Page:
Similarly, an airline personnel's request for Gilmore's identification was not a seizure within the meaning of the Fourth Amendment. Gilmore's experiences at the Oakland and San Francisco airports provide the best rebuttal to his argument that the requests for identification imposed a risk of arrest and were therefore seizures. Gilmore twice tried to board a plane without presenting identification, and twice left the airport when he was unsuccessful. He was not threatened with arrest or some other form of punishment; rather he simply was told that unless he complied with the policy, he would not be permitted to board the plane. There was no penalty for noncompliance.
Request To Search
Gilmore argues that the selectee option is also unconstitutional because the degree of intrusion is unreasonable. We reject this argument because it is foreclosed by our decisions in United States v. Davis, 482 F.2d 893 (9th Cir. 1973) 1157 and Torbet v. United Airlines, Inc., 298 F.3d 1087 (9th Cir. 2002). The identification policy's search option implicates the Fourth Amendment. See Davis, 482 F.2d at 895 (holding that the government's participation in airport search programs brings any search conducted pursuant to those programs within the reach of the Fourth Amendment). Airport screening searches, however, do not per se violate a traveler's Fourth Amendment rights, and therefore must be analyzed for reasonableness. Id. at 910. As we explained in Davis:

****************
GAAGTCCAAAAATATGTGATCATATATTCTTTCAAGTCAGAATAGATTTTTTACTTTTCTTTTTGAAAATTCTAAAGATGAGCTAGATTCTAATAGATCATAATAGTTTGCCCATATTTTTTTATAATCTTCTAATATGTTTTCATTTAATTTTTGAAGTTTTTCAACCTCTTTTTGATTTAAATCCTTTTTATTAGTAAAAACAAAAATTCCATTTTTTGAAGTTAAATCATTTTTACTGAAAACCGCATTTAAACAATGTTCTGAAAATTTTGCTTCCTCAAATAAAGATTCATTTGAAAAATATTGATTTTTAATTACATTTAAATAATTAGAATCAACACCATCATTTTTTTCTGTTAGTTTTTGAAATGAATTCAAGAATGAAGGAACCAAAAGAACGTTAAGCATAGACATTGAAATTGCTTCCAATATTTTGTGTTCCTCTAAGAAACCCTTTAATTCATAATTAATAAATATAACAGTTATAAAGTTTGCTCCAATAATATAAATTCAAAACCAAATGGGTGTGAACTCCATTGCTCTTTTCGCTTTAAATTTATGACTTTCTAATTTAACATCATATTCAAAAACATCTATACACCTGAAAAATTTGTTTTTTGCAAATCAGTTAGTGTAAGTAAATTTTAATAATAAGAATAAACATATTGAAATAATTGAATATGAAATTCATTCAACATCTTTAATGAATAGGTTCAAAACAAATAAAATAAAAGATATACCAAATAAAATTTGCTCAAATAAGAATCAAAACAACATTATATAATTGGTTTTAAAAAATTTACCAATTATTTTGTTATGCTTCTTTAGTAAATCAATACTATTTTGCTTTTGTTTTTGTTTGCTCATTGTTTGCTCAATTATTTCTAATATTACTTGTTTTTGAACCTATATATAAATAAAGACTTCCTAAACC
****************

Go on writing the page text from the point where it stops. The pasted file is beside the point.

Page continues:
To meet the test of reasonableness, an administrative screening search must be as limited in its intrusiveness as is consistent with satisfaction of the administrative need that justifies it. It follows that airport screening searches are valid only if they recognize the right of a person to avoid search by electing not to board the aircraft.
Id. at 910-11 (footnotes omitted). Gilmore was free to reject either option under the identification policy, and leave the airport. In fact, Gilmore did just that. United Airlines presented him with the "selectee" option, which included walking through a magnetometer screening device, being subjected to a handheld magnetometer scan, having a light body patdown, removing his shoes, and having his bags hand searched and put through a CAT-scan machine. Gilmore declined and instead left the airport.